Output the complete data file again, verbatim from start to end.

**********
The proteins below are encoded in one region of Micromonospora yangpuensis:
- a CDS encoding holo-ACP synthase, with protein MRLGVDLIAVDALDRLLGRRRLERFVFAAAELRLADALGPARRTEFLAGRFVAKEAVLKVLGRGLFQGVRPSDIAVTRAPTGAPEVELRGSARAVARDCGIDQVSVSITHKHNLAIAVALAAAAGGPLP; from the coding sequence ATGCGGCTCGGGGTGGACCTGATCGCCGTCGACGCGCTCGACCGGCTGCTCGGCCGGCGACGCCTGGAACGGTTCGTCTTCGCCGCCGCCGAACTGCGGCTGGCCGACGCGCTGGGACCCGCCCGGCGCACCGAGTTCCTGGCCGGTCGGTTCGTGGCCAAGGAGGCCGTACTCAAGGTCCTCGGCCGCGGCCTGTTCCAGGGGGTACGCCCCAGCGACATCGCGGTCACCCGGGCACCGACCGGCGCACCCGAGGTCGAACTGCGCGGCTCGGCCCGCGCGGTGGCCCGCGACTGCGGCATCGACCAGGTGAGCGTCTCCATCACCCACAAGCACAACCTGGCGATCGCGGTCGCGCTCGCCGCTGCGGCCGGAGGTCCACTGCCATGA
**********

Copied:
The proteins below are encoded in one region of Micromonospora yangpuensis:
- a CDS encoding holo-ACP synthase, with protein MRLGVDLIAVDALDRLLGRRRLERFVFAAAELRLADALGPARRTEFLAGRFVAKEAVLKVLGRGLFQGVRPSDIAVTRAPTGAPEVELRGSARAVARDCGIDQVSVSITHKHNLAIAVALAAAAGGPLP; from the coding sequence ATGCGGCTCGGGGTGGACCTGATCGCCGTCGACGCGCTCGACCGGCTGCTCGGCCGGCGACGCCTGGAACGGTTCGTCTTCGCCGCCGCCGAACTGCGGCTGGCCGACGCGCTGGGACCCGCCCGGCGCACCGAGTTCCTGGCCGGTCGGTTCGTGGCCAAGGAGGCCGTACTCAAGGTCCTCGGCCGCGGCCTGTTCCAGGGGGTACGCCCCAGCGACATCGCGGTCACCCGGGCACCGACCGGCGCACCCGAGGTCGAACTGCGCGGCTCGGCCCGCGCGGTGGCCCGCGACTGCGGCATCGACCAGGTGAGCGTCTCCATCACCCACAAGCACAACCTGGCGATCGCGGTCGCGCTCGCCGCTGCGGCCGGAGGTCCACTGCCATGA